It should be appreciated that large numbers of capacitors of similar structure could be connected in parallel or other capacitor structures formed by use of the same sort of process to develop a number of capacitors of large value and suitable for decoupling capacitors or other purposes. Any portion or the entirety of the chip may be utilized for such capacitors. In the case of providing decoupling capacitors for multiple low voltage power supplies, it may be desirable to place the voltage regulators on the chip, as well.
It should also be appreciated that many other or alternative processes could be used to form a memory array or other forms of capacitors and the above processes should be regarded as exemplary and non-critical to the practice of the invention. For example, additional patterning of the insulator layer 205 could be performed and metal or polysilicon damascene interconnects could also be formed therein. Other processes to optimize the storage capacitor structure or form isolation structures could also be included.
Also, as shown in FIG. 2B, temporary interconnects 210, 211 can be applied to the structure of FIG. 2A to facilitate testing and stress measurements so that the process can be continued with a memory array (or other type of die) which is “known good” and which do not require further burn-in. In this way, testing and burn-in can be isolated from other circuits which might be damaged thereby (and vice-versa). The junction diode 130 (FIG. 1) can be checked to validate the testing. Bad array segments can be identified for rework or resteering to redundant blocks or segments in any known manner.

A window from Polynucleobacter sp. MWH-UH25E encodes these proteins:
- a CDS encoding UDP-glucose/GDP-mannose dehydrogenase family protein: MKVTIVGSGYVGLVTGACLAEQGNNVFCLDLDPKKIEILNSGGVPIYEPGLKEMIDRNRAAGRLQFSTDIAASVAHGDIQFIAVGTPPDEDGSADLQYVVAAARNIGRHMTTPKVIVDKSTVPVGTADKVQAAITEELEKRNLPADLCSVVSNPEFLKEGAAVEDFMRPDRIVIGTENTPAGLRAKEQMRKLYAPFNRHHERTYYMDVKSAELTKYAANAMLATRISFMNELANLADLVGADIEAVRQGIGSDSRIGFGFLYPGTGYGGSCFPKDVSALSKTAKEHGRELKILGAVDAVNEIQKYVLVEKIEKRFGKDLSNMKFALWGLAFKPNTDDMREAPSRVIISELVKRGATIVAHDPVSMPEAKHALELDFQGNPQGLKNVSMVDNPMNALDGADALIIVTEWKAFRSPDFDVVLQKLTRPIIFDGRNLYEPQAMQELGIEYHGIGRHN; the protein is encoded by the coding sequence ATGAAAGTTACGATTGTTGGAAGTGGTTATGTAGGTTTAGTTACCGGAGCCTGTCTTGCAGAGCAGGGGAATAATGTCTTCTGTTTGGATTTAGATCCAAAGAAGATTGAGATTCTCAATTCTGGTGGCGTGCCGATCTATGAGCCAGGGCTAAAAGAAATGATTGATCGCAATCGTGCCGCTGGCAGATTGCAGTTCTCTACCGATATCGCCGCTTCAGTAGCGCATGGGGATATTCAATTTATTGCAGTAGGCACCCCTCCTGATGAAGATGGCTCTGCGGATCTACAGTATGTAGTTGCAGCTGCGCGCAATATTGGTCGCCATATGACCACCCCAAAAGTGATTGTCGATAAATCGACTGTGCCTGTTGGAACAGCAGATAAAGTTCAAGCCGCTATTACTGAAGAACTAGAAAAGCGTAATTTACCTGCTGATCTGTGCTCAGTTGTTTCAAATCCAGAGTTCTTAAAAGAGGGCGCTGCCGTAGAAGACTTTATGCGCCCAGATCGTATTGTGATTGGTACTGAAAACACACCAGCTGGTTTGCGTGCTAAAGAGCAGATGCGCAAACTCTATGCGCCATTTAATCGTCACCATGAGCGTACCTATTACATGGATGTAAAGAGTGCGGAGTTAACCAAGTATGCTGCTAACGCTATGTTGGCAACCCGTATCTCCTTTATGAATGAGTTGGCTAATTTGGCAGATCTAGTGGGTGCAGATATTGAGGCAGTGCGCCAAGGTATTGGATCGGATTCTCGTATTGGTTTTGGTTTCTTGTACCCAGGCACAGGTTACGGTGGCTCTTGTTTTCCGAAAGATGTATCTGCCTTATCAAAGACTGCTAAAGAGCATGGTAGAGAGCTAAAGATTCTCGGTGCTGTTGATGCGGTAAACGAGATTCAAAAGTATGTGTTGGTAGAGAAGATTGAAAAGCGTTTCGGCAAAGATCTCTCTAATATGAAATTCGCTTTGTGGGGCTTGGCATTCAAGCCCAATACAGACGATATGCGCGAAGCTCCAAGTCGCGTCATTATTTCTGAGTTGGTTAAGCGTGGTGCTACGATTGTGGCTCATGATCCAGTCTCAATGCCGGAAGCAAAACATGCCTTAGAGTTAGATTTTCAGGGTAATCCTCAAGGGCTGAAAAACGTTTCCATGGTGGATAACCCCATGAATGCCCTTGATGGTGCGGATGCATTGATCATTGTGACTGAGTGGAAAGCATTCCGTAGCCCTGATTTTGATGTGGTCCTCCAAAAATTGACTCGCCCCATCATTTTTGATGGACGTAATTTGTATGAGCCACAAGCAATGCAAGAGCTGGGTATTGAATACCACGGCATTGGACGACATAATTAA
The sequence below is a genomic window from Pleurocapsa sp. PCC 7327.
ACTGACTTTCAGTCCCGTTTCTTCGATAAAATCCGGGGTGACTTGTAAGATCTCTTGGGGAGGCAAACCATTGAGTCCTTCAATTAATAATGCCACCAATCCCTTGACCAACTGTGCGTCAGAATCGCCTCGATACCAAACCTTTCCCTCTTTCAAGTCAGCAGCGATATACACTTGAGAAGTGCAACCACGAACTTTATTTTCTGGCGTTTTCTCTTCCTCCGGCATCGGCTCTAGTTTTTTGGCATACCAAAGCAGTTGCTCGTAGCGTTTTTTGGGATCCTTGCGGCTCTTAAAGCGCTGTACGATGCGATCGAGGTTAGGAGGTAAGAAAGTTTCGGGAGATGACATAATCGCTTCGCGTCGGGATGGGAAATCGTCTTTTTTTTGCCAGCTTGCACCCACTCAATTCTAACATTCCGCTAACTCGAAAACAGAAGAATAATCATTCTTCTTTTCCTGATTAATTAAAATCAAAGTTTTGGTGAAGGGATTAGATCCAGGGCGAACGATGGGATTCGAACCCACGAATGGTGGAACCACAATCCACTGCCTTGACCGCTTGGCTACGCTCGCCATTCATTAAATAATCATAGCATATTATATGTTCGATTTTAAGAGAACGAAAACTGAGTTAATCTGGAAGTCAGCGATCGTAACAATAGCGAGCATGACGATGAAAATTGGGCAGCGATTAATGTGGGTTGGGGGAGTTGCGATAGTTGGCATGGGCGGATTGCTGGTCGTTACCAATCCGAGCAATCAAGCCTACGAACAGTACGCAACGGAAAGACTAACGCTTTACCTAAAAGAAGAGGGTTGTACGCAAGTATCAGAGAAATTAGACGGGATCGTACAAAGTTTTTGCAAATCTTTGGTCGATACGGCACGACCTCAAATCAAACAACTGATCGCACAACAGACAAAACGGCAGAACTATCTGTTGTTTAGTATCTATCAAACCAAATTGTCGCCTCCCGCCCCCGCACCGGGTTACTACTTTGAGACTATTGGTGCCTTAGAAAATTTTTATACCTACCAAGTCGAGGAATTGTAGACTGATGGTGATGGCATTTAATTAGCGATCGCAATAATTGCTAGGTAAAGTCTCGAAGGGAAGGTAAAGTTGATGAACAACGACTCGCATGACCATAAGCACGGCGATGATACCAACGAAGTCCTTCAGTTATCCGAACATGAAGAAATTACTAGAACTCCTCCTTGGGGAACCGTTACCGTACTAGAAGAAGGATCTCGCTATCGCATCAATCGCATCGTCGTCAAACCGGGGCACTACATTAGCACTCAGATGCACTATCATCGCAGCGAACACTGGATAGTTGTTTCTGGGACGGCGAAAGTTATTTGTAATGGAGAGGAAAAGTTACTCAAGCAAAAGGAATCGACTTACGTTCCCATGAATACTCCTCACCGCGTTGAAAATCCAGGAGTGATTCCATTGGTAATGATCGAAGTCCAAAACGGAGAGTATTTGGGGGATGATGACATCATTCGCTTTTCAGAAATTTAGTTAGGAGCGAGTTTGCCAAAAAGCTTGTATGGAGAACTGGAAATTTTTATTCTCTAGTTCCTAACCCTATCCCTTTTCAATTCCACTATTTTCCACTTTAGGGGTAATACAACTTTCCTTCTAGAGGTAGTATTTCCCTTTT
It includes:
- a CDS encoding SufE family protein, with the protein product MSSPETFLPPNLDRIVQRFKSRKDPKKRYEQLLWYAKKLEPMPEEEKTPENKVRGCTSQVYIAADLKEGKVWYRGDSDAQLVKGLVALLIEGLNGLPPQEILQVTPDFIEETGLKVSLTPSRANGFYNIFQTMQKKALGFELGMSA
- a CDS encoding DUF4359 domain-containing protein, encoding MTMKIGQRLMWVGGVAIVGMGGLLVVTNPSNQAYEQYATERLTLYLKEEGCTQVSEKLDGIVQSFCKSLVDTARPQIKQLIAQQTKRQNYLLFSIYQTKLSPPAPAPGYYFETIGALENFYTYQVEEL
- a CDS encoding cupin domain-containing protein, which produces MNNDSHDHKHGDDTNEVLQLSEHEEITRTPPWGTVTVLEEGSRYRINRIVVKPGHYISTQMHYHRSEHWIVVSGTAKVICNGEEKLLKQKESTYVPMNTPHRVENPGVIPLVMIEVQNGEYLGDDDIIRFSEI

FIG. 3 shows an SOI wafer having an active region 301 and insulator 302 as may be formed by, for example, the “Smart Cut” process alluded to above or any of a variety of other methods which will be apparent to those skilled in the art, such as SIMOX (an acronym for separation by implanted oxygen) or BESOI (an acronym for bond and etch back SOI) processes. “Smart Cut” processes are preferred since the wafer processed as described above could be a by-product of that process when the SOI wafer is cleaved therefrom. (The orientation of SOI wafer 300 as shown in FIG. 3 is inverted from the orientation in which it would have been cleaved from wafer 100 of FIG. 1 and further oxidation of layer 302 would have been performed. FIG. 4 shows this SOI wafer bonded to the integrated circuit structure of FIG. 2A at interface 401.